Under price ceilings and quality floors for agricultural inputs in cash crop sectors in developing countries where credit markets are weak, imperfect information on the ability of farmers to pay for their inputs at the end of the cropping season may lead the decentralized production of those inputs by risk averse private input providers to be inefficient. A coordinating agency and/or subsidies for new farmers could help to produce and distribute more agricultural inputs, thereby increasing the profits for input providers while also enabling more farmers to produce the crops that are key to their livelihood.
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    Faith-Based Schools in Latin America : Case Studies on Fe Y Alegria
    (Washington, DC: World Bank, 2014) Parra Osorio, Juan Carlos ; Wodon, Quentin ; Parra Osorio, Juan Carlos ; Wodon, Quentin
    Many observers consider Fe y Alegría a successful organization, but very few rigorous evaluations have been conducted. This volume is devoted to an assessment of the performance and selected aspects of the management and pedagogical practices of Fe y Alegría, a federation of Jesuit schools serving approximately one million children in 20 countries, mostly in Latin America. The available quantitative evidence suggests that the federation’s schools often do reach the poor, and that students in Fe y Alegría schools tend to perform as well on test scores, if not slightly better than comparable students in other schools. Qualitative data and case studies suggest that the factors that lead to good performance are complex and related not only to the types of “inputs” or resources used by the schools in the education process, but also to the management of these resources, and the ability to implement and test innovative programs. Other factors that support this argument include the capacity and flexibility to implement and test innovative programs that take into account the local realities. This volume will be of interest to researchers, policy makers and practitioners working in service provision through public-private partnerships and especially by faith-based organizations.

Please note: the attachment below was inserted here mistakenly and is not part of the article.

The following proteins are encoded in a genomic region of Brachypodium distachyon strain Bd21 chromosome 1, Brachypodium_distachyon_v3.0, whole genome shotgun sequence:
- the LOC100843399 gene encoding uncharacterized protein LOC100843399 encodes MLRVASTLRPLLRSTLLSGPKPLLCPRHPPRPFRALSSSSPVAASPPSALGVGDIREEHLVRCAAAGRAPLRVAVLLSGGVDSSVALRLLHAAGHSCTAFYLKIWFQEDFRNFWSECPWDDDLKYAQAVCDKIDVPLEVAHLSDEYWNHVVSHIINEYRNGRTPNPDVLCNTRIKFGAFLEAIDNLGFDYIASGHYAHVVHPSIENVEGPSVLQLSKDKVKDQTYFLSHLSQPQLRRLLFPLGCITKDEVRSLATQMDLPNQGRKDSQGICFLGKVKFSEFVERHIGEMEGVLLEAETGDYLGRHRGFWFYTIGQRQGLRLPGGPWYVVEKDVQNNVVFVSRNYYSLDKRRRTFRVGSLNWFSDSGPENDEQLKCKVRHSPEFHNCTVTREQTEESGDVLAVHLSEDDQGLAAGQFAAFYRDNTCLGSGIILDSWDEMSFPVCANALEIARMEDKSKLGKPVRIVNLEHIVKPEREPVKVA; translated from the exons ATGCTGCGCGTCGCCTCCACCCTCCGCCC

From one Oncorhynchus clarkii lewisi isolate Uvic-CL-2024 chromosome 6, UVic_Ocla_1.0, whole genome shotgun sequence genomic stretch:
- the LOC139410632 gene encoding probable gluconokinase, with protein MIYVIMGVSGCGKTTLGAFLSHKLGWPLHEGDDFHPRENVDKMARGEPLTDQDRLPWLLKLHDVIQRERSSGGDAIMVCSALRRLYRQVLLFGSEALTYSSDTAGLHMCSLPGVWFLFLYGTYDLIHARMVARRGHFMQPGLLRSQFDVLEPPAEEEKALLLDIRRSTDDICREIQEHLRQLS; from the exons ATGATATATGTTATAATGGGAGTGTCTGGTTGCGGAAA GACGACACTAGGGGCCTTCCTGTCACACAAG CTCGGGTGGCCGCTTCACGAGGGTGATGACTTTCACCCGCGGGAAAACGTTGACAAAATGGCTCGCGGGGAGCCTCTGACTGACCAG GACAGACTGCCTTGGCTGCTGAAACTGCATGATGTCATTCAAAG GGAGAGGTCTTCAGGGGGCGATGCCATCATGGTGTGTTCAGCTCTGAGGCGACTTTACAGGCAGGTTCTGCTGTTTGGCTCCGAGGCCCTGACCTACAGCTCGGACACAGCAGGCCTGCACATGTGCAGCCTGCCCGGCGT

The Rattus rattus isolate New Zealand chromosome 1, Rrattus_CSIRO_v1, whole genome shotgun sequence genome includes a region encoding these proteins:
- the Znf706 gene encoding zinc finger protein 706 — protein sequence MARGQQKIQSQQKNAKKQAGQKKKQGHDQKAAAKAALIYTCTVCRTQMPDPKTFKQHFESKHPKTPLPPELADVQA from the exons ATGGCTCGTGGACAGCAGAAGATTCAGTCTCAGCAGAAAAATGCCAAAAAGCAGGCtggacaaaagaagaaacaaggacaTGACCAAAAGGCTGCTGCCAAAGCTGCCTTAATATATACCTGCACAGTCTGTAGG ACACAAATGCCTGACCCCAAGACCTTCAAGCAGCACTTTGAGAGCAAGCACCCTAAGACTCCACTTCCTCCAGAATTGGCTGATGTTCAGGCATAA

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    Education in Sub-Saharan Africa : Comparing Faith-Inspired, Private Secular, and Public Schools
    (Washington, DC: World Bank, 2014) Wodon, Quentin
    The purpose of this study is to build a stronger evidence base on the role of faith-inspired, private secular, and public schools in sub-Saharan Africa using nationally representative household surveys as well as qualitative data. Six main findings emerge from the study: (1) Across a sample of 16 countries, the average market share for faith-inspired schools is at 10-15 percent, and the market share for private secular schools is of a similar order of magnitude; (2) On average faith-inspired schools do not reach the poor more than other groups; they also do not reach the poor more than public schools, but they do reach the poor significantly more than private secular schools; (3) The cost of faith-inspired schools for households is higher than that of public schools, possibly because of a lack of access to public funding, but lower than that of private secular schools; (4) Faith-inspired and private secular schools have higher satisfaction rates among parents than public schools; (5) Parents using faith-inspired schools place a stronger emphasis on religious education and moral values; and (6) Students in faith-inspired and private schools perform better than those in public schools, but this may be due in part to self-selection.